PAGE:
Summer is full of local environmental stories. The TipSheet reminds environmental journalists that deep in the vault of SEJ's website, there are some great resources for covering them.
WILDFIRE is a local environmental story in many parts of the country at this time of year. Huge conflagrations hit drought-stricken Texas and Arizona earlier this year. Despite a temporary lull in major fires, underlying conditions remain bad in many places and the 2011 fire season so far has already charred more acres than the average year. See the TipSheet of June 22, 2011. Another good place to start is the Journalist's Toolbox on Wildfire in SEJ's Web Library.
EXTREME HEAT is currently hammering much of North America, and it is a story not only as a lethal hazard to vulnerable populations, but as a problem for farms and ranches and a pressure-cooker for air pollution. See the TipSheet of July 7, 2010.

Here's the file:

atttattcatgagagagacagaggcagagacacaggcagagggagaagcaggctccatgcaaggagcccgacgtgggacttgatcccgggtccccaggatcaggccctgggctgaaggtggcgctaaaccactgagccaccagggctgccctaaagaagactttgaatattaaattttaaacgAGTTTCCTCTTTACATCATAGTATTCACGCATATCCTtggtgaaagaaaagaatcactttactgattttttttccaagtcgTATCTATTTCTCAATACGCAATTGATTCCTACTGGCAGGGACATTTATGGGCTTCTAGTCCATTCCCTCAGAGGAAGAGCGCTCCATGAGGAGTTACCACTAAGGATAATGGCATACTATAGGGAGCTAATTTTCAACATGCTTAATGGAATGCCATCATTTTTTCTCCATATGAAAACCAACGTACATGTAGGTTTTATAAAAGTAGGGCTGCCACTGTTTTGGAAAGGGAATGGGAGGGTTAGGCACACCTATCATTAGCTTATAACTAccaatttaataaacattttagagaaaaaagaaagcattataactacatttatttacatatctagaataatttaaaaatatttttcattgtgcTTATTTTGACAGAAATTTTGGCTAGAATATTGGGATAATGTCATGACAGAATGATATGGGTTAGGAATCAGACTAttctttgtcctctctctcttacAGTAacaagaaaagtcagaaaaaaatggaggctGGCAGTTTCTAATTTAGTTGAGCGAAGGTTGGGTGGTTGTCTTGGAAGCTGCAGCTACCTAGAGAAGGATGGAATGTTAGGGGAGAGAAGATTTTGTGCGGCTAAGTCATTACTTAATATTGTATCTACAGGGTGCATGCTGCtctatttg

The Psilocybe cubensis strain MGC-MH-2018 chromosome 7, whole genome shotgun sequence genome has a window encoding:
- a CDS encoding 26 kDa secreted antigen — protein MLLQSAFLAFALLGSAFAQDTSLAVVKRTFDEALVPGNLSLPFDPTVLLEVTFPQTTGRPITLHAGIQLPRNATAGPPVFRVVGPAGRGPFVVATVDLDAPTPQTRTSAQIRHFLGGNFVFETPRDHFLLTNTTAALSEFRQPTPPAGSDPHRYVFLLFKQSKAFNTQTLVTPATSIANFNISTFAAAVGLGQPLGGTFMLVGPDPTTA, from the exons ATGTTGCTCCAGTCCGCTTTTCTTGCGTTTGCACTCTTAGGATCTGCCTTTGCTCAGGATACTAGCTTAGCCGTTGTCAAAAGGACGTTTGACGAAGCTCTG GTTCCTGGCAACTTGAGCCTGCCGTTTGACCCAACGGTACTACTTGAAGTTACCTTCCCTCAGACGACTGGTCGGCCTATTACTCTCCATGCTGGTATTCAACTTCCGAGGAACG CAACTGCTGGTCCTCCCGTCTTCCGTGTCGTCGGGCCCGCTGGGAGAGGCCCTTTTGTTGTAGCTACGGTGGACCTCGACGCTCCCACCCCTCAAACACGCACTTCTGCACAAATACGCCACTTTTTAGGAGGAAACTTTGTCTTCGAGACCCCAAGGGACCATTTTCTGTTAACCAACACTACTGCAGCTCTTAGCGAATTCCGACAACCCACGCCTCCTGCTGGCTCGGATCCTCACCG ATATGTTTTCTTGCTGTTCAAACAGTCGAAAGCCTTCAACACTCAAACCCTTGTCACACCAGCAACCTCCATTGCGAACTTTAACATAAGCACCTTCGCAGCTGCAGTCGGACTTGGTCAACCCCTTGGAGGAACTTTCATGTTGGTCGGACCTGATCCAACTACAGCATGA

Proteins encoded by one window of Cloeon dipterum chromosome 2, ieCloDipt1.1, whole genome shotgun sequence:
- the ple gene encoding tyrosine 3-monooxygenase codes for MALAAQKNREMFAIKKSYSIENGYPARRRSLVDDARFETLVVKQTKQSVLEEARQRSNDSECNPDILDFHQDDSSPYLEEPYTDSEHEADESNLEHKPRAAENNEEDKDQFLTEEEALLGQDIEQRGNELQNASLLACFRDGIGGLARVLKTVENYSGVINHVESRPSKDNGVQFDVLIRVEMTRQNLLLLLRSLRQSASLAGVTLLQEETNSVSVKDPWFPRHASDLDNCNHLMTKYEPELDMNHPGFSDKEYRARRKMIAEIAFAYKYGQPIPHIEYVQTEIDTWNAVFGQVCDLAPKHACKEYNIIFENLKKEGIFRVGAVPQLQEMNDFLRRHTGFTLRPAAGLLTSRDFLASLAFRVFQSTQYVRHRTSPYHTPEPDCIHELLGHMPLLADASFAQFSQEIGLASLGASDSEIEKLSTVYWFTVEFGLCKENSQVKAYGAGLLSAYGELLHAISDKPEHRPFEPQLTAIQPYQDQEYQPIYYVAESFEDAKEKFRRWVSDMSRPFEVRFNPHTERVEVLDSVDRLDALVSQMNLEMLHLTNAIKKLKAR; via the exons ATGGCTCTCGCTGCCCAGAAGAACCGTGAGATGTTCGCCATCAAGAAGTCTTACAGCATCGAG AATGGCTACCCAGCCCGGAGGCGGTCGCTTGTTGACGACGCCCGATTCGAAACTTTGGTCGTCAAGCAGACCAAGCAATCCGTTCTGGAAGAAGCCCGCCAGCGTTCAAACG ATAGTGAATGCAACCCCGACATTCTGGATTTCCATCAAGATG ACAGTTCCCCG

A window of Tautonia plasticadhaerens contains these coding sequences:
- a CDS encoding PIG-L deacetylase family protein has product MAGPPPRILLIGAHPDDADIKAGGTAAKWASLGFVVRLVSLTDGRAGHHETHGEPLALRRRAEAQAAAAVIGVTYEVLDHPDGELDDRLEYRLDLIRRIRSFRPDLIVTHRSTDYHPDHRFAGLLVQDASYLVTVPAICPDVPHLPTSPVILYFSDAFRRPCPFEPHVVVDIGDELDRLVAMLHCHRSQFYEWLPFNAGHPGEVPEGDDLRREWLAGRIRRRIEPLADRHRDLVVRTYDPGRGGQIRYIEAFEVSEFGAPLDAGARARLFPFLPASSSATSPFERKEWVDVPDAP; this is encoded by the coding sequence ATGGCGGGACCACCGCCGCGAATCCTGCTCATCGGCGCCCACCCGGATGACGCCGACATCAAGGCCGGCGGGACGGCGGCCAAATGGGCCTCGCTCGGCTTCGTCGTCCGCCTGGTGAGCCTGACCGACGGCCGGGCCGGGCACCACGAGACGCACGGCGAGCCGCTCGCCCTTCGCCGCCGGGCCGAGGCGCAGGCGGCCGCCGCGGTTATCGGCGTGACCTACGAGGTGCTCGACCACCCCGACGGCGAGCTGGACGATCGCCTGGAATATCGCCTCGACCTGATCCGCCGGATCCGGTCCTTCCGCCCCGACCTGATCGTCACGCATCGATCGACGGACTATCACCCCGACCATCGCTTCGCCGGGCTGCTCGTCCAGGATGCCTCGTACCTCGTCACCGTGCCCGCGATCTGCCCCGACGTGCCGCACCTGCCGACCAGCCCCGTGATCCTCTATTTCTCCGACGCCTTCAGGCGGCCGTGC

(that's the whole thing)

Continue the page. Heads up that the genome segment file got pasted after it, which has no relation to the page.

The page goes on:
HURRICANE season is just getting under way as ocean temperature rises, preparing to peak in August and September. While the US has been largely unscathed so far, there is a significant probability of a major hurricane landfall — and major news. Being prepared is a good by-word for journalists as well as homeowners. Start with the Journalist's Toolbox on Hurricanes in SEJ's Web Library.
RECREATION is on everyone's mind during vacation season. Chances are there is a beach, campground, refuge, or National Park not far from you and your audience. You can find out about beach water quality from NRDC or EPA. What's up at your local unit of the National Wildlife Refuge System or National Park System.
There's lots more: drought, electric brownouts, UV rays and sunscreen, insect-borne disease like West Nile virus, fishing, dead zones, and algal blooms. For more ideas, check out some of the TipSheet's old summer re-runs. Even though some sources are out-of-date, you can start with them as springboards for more up-to-date information.